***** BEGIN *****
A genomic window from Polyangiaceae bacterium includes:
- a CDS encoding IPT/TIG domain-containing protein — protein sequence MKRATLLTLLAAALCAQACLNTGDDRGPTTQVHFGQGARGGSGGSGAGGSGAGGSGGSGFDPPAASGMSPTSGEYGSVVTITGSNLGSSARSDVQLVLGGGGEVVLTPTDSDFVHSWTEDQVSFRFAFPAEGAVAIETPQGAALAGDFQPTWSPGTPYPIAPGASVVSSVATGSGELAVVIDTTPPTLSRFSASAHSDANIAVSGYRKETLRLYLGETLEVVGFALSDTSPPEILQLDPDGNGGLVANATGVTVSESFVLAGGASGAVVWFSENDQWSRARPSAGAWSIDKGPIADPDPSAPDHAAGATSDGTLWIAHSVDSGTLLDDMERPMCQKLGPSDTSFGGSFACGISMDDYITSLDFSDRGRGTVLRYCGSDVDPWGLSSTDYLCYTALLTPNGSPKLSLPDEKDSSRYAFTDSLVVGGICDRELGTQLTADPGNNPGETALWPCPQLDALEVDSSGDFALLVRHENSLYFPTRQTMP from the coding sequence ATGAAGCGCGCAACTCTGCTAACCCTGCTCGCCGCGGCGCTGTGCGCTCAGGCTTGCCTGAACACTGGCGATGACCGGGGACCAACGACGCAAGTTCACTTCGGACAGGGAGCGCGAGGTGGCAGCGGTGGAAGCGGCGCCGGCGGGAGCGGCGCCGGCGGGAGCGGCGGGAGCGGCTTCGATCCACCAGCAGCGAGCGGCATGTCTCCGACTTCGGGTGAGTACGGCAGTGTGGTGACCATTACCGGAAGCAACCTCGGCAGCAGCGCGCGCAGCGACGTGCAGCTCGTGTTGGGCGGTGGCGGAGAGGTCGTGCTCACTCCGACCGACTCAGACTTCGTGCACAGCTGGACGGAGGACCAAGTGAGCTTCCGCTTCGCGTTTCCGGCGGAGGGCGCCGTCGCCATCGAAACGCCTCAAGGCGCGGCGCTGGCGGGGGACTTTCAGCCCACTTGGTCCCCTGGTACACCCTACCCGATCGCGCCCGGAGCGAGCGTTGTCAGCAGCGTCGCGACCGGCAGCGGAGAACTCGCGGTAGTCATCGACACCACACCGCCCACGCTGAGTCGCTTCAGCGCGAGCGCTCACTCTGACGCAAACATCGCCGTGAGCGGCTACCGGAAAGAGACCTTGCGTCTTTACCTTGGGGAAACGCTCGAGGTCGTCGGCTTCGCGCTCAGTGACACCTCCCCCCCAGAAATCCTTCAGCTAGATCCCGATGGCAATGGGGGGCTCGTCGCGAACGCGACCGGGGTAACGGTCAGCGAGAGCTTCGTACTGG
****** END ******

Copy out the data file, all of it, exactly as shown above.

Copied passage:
A genomic window from Polyangiaceae bacterium includes:
- a CDS encoding IPT/TIG domain-containing protein — protein sequence MKRATLLTLLAAALCAQACLNTGDDRGPTTQVHFGQGARGGSGGSGAGGSGAGGSGGSGFDPPAASGMSPTSGEYGSVVTITGSNLGSSARSDVQLVLGGGGEVVLTPTDSDFVHSWTEDQVSFRFAFPAEGAVAIETPQGAALAGDFQPTWSPGTPYPIAPGASVVSSVATGSGELAVVIDTTPPTLSRFSASAHSDANIAVSGYRKETLRLYLGETLEVVGFALSDTSPPEILQLDPDGNGGLVANATGVTVSESFVLAGGASGAVVWFSENDQWSRARPSAGAWSIDKGPIADPDPSAPDHAAGATSDGTLWIAHSVDSGTLLDDMERPMCQKLGPSDTSFGGSFACGISMDDYITSLDFSDRGRGTVLRYCGSDVDPWGLSSTDYLCYTALLTPNGSPKLSLPDEKDSSRYAFTDSLVVGGICDRELGTQLTADPGNNPGETALWPCPQLDALEVDSSGDFALLVRHENSLYFPTRQTMP from the coding sequence ATGAAGCGCGCAACTCTGCTAACCCTGCTCGCCGCGGCGCTGTGCGCTCAGGCTTGCCTGAACACTGGCGATGACCGGGGACCAACGACGCAAGTTCACTTCGGACAGGGAGCGCGAGGTGGCAGCGGTGGAAGCGGCGCCGGCGGGAGCGGCGCCGGCGGGAGCGGCGGGAGCGGCTTCGATCCACCAGCAGCGAGCGGCATGTCTCCGACTTCGGGTGAGTACGGCAGTGTGGTGACCATTACCGGAAGCAACCTCGGCAGCAGCGCGCGCAGCGACGTGCAGCTCGTGTTGGGCGGTGGCGGAGAGGTCGTGCTCACTCCGACCGACTCAGACTTCGTGCACAGCTGGACGGAGGACCAAGTGAGCTTCCGCTTCGCGTTTCCGGCGGAGGGCGCCGTCGCCATCGAAACGCCTCAAGGCGCGGCGCTGGCGGGGGACTTTCAGCCCACTTGGTCCCCTGGTACACCCTACCCGATCGCGCCCGGAGCGAGCGTTGTCAGCAGCGTCGCGACCGGCAGCGGAGAACTCGCGGTAGTCATCGACACCACACCGCCCACGCTGAGTCGCTTCAGCGCGAGCGCTCACTCTGACGCAAACATCGCCGTGAGCGGCTACCGGAAAGAGACCTTGCGTCTTTACCTTGGGGAAACGCTCGAGGTCGTCGGCTTCGCGCTCAGTGACACCTCCCCCCCAGAAATCCTTCAGCTAGATCCCGATGGCAATGGGGGGCTCGTCGCGAACGCGACCGGGGTAACGGTCAGCGAGAGCTTCGTACTGG